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Range is good – and that’s no bull

Home on the Range

Starring Roseanne Barr, Judi Dench, Jennifer Tilly, Cuba…

Home on the Range

Starring Roseanne Barr, Judi Dench, Jennifer Tilly, Cuba Gooding Jr., Randy Quaid, Steve Buscemi

Directed by Will Finn and John Sanford

The last few weeks of classes got you stressed to the max? Take a timeout and catch “Home on the Range,” the newest effort from the animators at Disney.

“Home on the Range” follows the adventures of three cows as outlaw Alameda Slim schemes to take possession of “Patch of Heaven,” their farm. Racing against karate-kicking stallion Buck and bounty hunter Rico, the cows venture across the West to capture Slim and collect the reward money needed to save the farm. With eccentric characters and cute — if somewhat predictable — punch lines, the journey is a fun one.

For the first time in what feels like forever, Disney gives some really likeable main characters. Prize-winning bovine Maggie is voiced by Roseanne Barr, who gives a stunning performance and captures Maggie’s complete lack of finesse and manners (my, how appropriate); Judi Dench voices the somewhat anal-retentive Mrs. Coloway; and Jennifer Tilly rounds out the trio as the voice of new-age thinking Grace. Tilly’s performance steals the show, as she provides the off-key singing that proves to be the film’s funniest running punch line.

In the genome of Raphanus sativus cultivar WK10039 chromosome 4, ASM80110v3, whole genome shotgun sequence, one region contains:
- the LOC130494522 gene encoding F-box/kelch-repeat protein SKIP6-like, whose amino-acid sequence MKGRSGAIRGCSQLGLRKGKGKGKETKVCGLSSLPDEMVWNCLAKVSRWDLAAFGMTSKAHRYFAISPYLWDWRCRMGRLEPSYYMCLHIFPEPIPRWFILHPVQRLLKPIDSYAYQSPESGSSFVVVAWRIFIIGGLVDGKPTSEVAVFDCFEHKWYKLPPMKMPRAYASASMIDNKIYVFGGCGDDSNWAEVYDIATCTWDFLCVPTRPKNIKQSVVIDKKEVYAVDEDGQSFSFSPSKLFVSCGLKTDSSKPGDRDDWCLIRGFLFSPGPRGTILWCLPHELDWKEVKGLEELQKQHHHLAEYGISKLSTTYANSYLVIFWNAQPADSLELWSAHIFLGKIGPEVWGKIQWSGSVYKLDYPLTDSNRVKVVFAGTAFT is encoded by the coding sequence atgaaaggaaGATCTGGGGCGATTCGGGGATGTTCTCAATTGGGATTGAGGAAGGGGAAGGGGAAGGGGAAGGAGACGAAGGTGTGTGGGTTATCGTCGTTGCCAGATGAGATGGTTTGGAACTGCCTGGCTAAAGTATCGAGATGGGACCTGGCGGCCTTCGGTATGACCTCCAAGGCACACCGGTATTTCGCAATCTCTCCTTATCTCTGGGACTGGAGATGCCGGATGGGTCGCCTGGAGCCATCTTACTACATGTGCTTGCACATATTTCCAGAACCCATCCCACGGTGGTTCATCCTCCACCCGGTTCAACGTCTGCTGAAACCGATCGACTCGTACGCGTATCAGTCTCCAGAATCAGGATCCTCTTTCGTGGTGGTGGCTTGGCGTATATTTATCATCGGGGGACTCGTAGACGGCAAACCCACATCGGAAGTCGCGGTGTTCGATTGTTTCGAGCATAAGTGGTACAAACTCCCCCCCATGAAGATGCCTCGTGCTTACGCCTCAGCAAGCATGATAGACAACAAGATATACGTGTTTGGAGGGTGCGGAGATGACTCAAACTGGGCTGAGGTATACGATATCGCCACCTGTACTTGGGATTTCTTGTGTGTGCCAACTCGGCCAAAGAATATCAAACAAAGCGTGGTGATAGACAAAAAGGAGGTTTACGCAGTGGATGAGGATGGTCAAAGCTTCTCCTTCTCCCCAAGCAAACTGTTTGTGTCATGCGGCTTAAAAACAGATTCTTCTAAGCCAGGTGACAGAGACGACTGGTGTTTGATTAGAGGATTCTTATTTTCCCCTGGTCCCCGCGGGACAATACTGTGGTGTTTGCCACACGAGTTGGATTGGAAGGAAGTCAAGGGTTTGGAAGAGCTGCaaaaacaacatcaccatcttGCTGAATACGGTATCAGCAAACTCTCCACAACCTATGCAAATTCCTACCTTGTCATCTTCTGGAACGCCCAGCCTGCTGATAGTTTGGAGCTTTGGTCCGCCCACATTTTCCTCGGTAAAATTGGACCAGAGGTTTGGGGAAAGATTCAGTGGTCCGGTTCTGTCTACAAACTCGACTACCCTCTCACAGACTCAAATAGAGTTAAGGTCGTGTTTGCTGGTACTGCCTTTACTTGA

The supporting cast excels as well. Randy Quaid is phenomenal as Slim — his rendition of Slim’s evil yodel (yes, I said evil yodel) is the best musical moment of the film. The animation of the scene is a return to Dumbo’s “Elephants on Parade,” and will make you pine for the good old days when Disney was still top-notch. Lucky Jack, a peg-legged jack rabbit, and Jeb, an ornery goat, get most of the punch lines and save the film from falling into sappiness.

The animation and background visuals of “Home” are traditional Disney. In an age where hand-drawn animation is being cast aside for the realism of technology, the animators make a surprise move in “Home,” going back to more simplistic drawings. The characters are boxy, and at times appear almost two-dimensional, racing across a Looney Tunes-esque background. Though not all that visually stimulating, with this style of storytelling, it works.

“Home on the Range,” admittedly, is no “Finding Nemo.” But it’s not “Treasure Planet” either, and that’s reason enough to see it. This is the last hand-drawn Disney film — go out and see it while you have the chance.

Pitt News Staff

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